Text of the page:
Wednesday, November 22, 2006

A Nuclear Future for Australia?

Personally, I'm not too bothered whether we go down the nuclear pathway or not, as the positives and negatives of such an industry are over-hyped.

Still, it's big news at the moment with the release of a report into the future viability of a nuclear industry in Australia.

The Howard Government-commissioned report, undertaken by Ziggy Switkowski, is just an attempt at a political wedge, however. Jim Falk, writing for, explains why this investigation was never about Australia's energy needs for the future.
It supports uranium mining and nuclear power, rejects uranium conversion and enrichment, and all but ignores the original requirement to investigate the "business case" for establishing a repository accepting high-level nuclear waste from overseas. It stresses that nuclear power could be competitive only if a substantial carbon tax is imposed.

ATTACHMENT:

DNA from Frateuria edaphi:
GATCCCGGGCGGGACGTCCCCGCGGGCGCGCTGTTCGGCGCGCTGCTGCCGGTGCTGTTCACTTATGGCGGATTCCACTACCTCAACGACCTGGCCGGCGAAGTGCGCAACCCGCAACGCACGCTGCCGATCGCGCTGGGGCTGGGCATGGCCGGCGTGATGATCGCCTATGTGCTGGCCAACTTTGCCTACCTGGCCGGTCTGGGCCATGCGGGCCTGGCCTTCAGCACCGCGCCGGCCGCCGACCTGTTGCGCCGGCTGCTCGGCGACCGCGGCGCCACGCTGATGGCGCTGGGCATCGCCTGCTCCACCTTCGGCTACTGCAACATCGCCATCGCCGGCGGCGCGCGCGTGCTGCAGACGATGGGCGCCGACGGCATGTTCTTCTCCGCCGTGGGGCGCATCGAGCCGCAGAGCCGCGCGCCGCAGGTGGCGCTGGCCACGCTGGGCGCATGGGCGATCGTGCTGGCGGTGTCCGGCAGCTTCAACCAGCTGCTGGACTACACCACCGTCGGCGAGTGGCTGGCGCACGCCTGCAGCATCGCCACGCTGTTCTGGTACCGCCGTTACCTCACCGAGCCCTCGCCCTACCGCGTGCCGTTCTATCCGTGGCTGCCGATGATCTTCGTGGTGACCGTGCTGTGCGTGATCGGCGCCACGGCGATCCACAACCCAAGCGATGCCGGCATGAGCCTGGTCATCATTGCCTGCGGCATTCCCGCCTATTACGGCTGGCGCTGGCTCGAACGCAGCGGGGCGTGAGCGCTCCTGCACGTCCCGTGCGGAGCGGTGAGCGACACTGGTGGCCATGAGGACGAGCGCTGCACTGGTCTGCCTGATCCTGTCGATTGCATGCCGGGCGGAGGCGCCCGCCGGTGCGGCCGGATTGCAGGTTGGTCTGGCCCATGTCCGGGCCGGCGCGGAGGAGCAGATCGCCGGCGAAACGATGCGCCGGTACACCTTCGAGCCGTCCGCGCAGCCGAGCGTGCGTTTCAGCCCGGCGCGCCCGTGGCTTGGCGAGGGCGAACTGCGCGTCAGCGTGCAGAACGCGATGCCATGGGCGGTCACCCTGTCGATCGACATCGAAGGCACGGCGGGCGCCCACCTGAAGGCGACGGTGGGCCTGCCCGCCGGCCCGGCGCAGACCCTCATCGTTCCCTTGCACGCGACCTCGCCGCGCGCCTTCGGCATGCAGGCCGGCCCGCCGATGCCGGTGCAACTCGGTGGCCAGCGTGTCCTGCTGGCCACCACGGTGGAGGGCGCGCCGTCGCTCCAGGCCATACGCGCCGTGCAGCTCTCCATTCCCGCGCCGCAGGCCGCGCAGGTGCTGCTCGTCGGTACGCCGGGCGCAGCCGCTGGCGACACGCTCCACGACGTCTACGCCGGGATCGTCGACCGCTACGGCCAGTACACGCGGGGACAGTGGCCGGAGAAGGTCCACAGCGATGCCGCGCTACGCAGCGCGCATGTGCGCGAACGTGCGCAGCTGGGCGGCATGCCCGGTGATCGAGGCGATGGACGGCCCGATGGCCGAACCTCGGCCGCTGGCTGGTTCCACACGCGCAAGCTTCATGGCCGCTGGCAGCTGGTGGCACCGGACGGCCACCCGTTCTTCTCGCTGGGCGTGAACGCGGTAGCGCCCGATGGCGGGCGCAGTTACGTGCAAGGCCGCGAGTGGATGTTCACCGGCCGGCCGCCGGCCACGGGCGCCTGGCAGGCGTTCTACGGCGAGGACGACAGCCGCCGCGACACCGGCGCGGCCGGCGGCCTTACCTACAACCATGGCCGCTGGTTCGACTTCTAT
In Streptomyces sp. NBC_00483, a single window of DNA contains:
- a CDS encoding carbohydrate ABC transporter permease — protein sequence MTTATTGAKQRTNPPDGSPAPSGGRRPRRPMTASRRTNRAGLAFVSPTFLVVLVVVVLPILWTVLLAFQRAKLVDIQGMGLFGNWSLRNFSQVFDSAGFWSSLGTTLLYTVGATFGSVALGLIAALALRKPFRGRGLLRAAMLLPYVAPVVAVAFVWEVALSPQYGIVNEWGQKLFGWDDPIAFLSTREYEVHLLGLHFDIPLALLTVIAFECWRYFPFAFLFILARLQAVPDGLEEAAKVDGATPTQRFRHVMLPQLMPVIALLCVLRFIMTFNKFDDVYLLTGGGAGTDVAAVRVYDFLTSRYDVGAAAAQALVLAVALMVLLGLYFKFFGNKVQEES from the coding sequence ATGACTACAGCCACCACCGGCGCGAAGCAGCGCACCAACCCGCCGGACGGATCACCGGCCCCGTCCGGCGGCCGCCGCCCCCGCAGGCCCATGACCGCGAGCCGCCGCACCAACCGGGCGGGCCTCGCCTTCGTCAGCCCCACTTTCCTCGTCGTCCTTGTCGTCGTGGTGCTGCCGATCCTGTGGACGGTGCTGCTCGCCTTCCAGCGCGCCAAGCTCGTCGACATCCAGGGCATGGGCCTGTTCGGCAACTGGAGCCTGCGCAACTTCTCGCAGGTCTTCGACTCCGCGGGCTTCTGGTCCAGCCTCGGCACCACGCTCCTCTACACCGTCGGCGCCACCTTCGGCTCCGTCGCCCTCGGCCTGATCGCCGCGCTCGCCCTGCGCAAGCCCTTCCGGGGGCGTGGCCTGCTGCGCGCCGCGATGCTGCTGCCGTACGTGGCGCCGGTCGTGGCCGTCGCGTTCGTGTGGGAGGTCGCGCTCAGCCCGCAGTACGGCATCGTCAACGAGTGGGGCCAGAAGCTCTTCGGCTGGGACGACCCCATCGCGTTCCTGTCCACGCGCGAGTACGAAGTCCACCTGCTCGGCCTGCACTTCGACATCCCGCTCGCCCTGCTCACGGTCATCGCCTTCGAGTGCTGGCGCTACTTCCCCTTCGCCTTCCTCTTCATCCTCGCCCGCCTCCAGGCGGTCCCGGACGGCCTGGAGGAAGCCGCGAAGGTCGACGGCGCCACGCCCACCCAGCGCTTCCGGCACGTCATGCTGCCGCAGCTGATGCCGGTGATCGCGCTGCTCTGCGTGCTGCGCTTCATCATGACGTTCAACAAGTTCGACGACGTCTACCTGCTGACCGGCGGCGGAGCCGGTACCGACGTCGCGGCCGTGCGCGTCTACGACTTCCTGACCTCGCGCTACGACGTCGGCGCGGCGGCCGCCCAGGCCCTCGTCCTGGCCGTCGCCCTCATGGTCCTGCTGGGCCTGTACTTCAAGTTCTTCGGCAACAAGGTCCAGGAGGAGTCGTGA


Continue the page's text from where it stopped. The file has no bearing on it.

The narrow terms of reference set by the federal government have restricted the panel to a study of nuclear power, not a serious study of energy options for Australia. A panel with broader range of expertise and a less limited brief could have been asked to explore the impact of carbon tax and other policy measures on energy demand. From that it could have tackled the most effective means by which that demand can be met, and greenhouse emissions reduced, taking into account all the energy options, costs, timeframes, waste, safety and other relevant issues.

One thing I am wondering, though, is when Deputy Shrub is going to get around to discussing a carbon tax with the Australian people in a frank and open manor.

How 'bout never.